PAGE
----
For this specific question, since you referred to a local venue doing a comedy night, the following is a pretty accurate guideline to use. This would also work for bars, music clubs, bowling alleys, or any place else looking to book a once a week or one-time small venue show for a profit.
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A comedian just breaking into paying gigs will most likely be hired as an opening act or MC. My experiences after leaving NYC and LA (the lowest paying places for beginning acts) and booking shows for smaller local clubs has found $50 to be pretty normal for a 10 or 15 minute set. If a club owner wants to go with a three person show like the established road comedy clubs – but keep local comic pricing – a middle act doing 20-25 minutes should expect somewhere between $50 and $100.
That depends on the size of the potential paying audience and the comedian’s experience. For many local clubs that do comedy shows once or twice a week, a middle act is almost a luxury. Most of the smaller clubs I’ve worked with try to keep their expenses down and go with a two comic show.
That leaves us with the headliner. The star of the show and the performer all club owners rely on to provide the quality entertainment their customers are paying for. A great headliner should mean repeat business and new customers for future shows. A dud headliner might mean this comedy club is booking a country singer for next week.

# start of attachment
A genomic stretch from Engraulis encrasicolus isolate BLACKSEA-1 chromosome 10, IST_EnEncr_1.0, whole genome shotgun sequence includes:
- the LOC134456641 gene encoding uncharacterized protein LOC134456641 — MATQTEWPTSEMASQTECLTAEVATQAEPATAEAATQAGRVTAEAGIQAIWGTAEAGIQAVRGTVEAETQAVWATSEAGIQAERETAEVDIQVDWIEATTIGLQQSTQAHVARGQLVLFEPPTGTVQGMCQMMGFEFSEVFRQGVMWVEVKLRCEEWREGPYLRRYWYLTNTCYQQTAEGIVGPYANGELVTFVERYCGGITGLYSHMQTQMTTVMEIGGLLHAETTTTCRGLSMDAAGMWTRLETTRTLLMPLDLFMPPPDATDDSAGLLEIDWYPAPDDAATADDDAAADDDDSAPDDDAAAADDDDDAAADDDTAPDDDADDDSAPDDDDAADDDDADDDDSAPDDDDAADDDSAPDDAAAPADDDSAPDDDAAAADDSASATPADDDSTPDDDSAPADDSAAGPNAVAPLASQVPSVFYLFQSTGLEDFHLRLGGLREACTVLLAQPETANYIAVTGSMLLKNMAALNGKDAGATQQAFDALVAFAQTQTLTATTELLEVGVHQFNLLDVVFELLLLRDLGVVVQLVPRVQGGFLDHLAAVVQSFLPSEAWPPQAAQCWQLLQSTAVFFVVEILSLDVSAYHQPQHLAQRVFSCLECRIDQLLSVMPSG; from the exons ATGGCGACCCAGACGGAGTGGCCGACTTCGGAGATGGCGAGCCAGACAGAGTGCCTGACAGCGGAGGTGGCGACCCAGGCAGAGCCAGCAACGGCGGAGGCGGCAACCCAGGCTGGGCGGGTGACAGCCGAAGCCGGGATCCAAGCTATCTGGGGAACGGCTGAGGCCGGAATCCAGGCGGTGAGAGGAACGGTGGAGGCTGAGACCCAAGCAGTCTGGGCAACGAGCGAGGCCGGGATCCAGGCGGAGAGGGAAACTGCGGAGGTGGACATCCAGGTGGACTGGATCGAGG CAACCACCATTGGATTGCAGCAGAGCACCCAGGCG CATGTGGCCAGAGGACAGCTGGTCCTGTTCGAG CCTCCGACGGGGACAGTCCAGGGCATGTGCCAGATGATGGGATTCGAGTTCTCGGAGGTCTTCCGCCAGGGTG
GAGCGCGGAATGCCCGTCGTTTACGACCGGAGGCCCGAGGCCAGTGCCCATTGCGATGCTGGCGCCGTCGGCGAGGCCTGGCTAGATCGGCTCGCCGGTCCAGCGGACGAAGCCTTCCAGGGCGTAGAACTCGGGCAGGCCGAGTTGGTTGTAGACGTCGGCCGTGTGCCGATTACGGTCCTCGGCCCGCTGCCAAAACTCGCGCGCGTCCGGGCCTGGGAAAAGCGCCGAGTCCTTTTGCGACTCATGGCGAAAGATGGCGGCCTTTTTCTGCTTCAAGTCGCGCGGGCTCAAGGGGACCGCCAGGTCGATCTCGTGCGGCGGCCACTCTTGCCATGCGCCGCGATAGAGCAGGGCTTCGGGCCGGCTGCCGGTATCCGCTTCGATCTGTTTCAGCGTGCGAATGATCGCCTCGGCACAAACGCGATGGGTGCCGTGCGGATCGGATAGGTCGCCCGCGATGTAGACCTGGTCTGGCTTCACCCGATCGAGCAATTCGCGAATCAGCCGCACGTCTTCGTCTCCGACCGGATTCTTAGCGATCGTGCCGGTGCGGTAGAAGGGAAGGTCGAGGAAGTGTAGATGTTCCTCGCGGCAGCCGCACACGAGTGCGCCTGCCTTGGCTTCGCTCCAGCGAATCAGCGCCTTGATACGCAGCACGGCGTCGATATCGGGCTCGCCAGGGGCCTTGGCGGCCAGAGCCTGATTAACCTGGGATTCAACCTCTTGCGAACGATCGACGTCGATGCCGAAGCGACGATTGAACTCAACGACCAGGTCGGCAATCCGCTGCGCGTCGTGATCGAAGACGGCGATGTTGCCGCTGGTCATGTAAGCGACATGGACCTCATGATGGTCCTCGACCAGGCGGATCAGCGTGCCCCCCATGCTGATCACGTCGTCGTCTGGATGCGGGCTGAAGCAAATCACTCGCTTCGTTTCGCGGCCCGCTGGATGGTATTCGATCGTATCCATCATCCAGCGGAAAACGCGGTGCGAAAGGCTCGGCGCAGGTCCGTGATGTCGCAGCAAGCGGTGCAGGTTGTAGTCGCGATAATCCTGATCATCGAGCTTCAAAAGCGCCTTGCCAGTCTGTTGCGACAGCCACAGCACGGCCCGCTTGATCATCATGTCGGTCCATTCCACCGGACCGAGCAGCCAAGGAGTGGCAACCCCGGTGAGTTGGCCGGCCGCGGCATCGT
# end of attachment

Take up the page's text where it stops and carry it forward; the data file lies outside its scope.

An experience local comedian who might be working as a middle act in the established clubs should be looking at anywhere between $100 and $200 for a 45 minute to one hour headline set. Whether it’s the upper or lower end of that scale depends on the comedian’s experience.
In other words, the comedian’s credits. For example, if he’s been on television he would have more drawing power (will sell more tickets) than someone who hasn’t. He would also expect to be paid more than someone who hasn’t.
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Okay, I know that’s vague. But from personal experience hiring comedians and working with club owners and talent bookers, these are pretty accurate guidelines for smaller local clubs that want to do more than an anyone-regardless-of-experience-can-get-on-stage open-mic night. It’s also similar to what they might pay a local musician or deejay for a night’s worth of entertainment.
Again, the bottom line is that you usually get what you pay for. So whether you’re in a coffee shop or social club hoping to put on a good show, forget about booking your cousin’s girlfriend’s youngest brother who thinks he’s funny and will work for free. You may be laughing all the way to the bank before the show starts, and then crying through his set full of knock-knock jokes while your customers are making plans to spend their money in a different club next week. In any business looking to hire, it’s always best to go with experience – and pay that person for his experience.
So for the definitive answer to your question:
Comment? That’s what the form below is for. In the meantime, thanks for reading and as always – keep laughing!
Dave Schwensen is the author of How To Be A Working Comic: An Insider’s Business Guide To A Career In Stand-Up Comedy, Comedy FAQs And Answers: How The Stand-Up Biz Really Works, and Comedy Workshop: Creating & Writing Comedy Material for Comedians & Humorous Speakers.